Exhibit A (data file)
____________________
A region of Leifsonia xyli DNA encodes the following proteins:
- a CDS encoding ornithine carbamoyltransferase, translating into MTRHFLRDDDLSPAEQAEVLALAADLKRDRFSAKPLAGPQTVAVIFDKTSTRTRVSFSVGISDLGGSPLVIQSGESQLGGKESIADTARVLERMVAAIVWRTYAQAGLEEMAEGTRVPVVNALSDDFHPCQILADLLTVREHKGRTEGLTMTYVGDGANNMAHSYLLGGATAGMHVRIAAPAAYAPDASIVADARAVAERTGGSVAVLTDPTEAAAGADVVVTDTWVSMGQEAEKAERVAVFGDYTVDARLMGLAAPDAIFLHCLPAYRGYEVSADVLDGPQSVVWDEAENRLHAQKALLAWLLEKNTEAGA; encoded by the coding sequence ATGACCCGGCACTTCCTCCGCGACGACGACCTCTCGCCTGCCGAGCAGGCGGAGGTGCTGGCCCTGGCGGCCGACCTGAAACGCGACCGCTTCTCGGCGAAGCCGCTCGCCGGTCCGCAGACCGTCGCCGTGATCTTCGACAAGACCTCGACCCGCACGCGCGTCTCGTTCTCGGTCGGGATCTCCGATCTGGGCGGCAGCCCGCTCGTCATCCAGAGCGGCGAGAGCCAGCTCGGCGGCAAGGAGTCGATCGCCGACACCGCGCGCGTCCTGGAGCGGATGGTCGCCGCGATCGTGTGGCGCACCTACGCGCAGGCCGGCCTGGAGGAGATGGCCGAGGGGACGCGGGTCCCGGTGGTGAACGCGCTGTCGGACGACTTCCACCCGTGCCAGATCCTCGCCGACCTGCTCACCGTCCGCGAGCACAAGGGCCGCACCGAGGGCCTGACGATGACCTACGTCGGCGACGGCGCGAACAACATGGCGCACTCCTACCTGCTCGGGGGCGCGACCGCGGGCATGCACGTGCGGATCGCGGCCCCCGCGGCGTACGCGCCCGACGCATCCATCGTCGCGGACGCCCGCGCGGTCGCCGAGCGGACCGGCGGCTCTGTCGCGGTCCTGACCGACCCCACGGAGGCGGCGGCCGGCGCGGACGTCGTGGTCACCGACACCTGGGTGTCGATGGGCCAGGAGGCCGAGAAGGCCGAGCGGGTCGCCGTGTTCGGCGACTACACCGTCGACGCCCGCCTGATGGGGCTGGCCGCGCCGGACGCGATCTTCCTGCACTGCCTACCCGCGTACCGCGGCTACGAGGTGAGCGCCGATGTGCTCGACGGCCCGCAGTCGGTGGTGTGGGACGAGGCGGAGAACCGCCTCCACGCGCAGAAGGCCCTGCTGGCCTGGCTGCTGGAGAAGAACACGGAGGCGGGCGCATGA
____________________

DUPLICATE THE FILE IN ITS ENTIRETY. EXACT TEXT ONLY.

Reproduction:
A region of Leifsonia xyli DNA encodes the following proteins:
- a CDS encoding ornithine carbamoyltransferase, translating into MTRHFLRDDDLSPAEQAEVLALAADLKRDRFSAKPLAGPQTVAVIFDKTSTRTRVSFSVGISDLGGSPLVIQSGESQLGGKESIADTARVLERMVAAIVWRTYAQAGLEEMAEGTRVPVVNALSDDFHPCQILADLLTVREHKGRTEGLTMTYVGDGANNMAHSYLLGGATAGMHVRIAAPAAYAPDASIVADARAVAERTGGSVAVLTDPTEAAAGADVVVTDTWVSMGQEAEKAERVAVFGDYTVDARLMGLAAPDAIFLHCLPAYRGYEVSADVLDGPQSVVWDEAENRLHAQKALLAWLLEKNTEAGA; encoded by the coding sequence ATGACCCGGCACTTCCTCCGCGACGACGACCTCTCGCCTGCCGAGCAGGCGGAGGTGCTGGCCCTGGCGGCCGACCTGAAACGCGACCGCTTCTCGGCGAAGCCGCTCGCCGGTCCGCAGACCGTCGCCGTGATCTTCGACAAGACCTCGACCCGCACGCGCGTCTCGTTCTCGGTCGGGATCTCCGATCTGGGCGGCAGCCCGCTCGTCATCCAGAGCGGCGAGAGCCAGCTCGGCGGCAAGGAGTCGATCGCCGACACCGCGCGCGTCCTGGAGCGGATGGTCGCCGCGATCGTGTGGCGCACCTACGCGCAGGCCGGCCTGGAGGAGATGGCCGAGGGGACGCGGGTCCCGGTGGTGAACGCGCTGTCGGACGACTTCCACCCGTGCCAGATCCTCGCCGACCTGCTCACCGTCCGCGAGCACAAGGGCCGCACCGAGGGCCTGACGATGACCTACGTCGGCGACGGCGCGAACAACATGGCGCACTCCTACCTGCTCGGGGGCGCGACCGCGGGCATGCACGTGCGGATCGCGGCCCCCGCGGCGTACGCGCCCGACGCATCCATCGTCGCGGACGCCCGCGCGGTCGCCGAGCGGACCGGCGGCTCTGTCGCGGTCCTGACCGACCCCACGGAGGCGGCGGCCGGCGCGGACGTCGTGGTCACCGACACCTGGGTGTCGATGGGCCAGGAGGCCGAGAAGGCCGAGCGGGTCGCCGTGTTCGGCGACTACACCGTCGACGCCCGCCTGATGGGGCTGGCCGCGCCGGACGCGATCTTCCTGCACTGCCTACCCGCGTACCGCGGCTACGAGGTGAGCGCCGATGTGCTCGACGGCCCGCAGTCGGTGGTGTGGGACGAGGCGGAGAACCGCCTCCACGCGCAGAAGGCCCTGCTGGCCTGGCTGCTGGAGAAGAACACGGAGGCGGGCGCATGA